David Cameron, interviewed by the BBC early this morning, gave a strong statement of concern that a front bench opposition spokesman was arrested yesterday and asked the perfectly reasonable question why it was necessary for nine counter-terrorism police officers to search his house and others to search his office in Parliament. Cameron said “If they wanted to talk to Damien Green… why didn’t they pick up the telephone.”
The BBC reports: ” Police say Mr Green was held on suspicion of “conspiring to commit misconduct in a public office” and “aiding and abetting, counselling or procuring misconduct in a public office”. He was released on bail until a date in February….. The MP has denied any wrongdoing and said “opposition politicians have a duty to hold the government to account” and that he would “continue to do so”.
Cameron made the point that government ministers did not know anything bout the arrest – despite the fact that both he and the Speaker had been told shortly before – and that in itself raised further questions and that if they did not know “what do they think about the fact that an opposition politician has been arrested for making public information in the public interest and which may be uncomfortable for the government.”
We hear that leaking has been almost a tradition of government in this country – and, it would appear, political journos are waiting to see if the famed “Treasury Mole” is soon to be outed – so what was exceptional in this situation..?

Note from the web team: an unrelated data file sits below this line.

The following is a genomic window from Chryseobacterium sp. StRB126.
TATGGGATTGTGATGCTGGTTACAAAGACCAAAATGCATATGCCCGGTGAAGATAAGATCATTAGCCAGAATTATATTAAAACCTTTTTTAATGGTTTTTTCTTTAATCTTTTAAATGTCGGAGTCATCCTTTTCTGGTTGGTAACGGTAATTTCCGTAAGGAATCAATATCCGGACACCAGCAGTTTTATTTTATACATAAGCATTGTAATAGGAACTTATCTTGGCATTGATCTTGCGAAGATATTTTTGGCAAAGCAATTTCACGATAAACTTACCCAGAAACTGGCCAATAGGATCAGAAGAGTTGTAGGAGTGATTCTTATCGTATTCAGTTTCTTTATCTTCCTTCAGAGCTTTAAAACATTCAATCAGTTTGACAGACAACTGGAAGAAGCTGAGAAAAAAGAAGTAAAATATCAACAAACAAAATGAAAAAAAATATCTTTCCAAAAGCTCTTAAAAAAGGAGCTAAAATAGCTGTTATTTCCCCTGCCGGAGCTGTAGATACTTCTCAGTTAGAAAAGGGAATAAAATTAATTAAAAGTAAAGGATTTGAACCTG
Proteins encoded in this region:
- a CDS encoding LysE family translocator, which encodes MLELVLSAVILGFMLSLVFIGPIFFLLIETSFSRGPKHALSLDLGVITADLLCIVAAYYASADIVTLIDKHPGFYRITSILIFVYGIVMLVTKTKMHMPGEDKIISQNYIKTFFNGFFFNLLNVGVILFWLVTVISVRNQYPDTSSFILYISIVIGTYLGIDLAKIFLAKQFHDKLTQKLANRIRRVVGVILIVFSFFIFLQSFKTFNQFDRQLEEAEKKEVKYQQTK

Has this happened before?
No. It is unprecedented for an MP to be arrested and his office searched by police in connection with a leak inquiry. The law Mr Green is suspected of breaking is an obscure, little-used piece of legislation.
The story unfolds….
UPDATE: 13.30 Friday 28th November
From the comments section… “But I don’t believe that this was a breach of the official secrets act, or that doesn’t seem to be what the police are saying…….Furthermore, is Jacqui Smith not in operational control of Counter Terrorism?
I am struggling to believe that none of the Attorney General, the Home Secretary or the Justice Secretary knew about this knew about the intention to arrest a senior MP and search his offices (a la King Charles)?….. The speaker and the serjeant at arms knew about it… and are we to believe that Gorbals Mick did not think to ring the PM with the juicy goss?”
See also: Reactionary Snob:
“Hmmm. I don’t believe this, I can’t believe this. The Police are either completely fucking stupid (admittedly not outwith the realms of possibility) but more likely they were either a) instructed to do this (unlikely) or b) made sure that their arses were gold-plated before they arrested an MP (i.e. getting direct authorisation to proceed from within Westminster). Dim as the Met can be there is no way on Earth they would have sent 6 armed anti-terror police into an elected representative’s house (and offices) without covering themselves from the inevitable shitstorm.”
UPDATE: 2.30 pm 28th November
1. Douglas Carswell MP – “Speaker sanctioned Police Raid.”
Carswell writes: ” Guido Fawkes is brilliant today – pointing out that no action was taken when public officials conspired to give the BBC’s Robert Peston sensitive information – allegedly.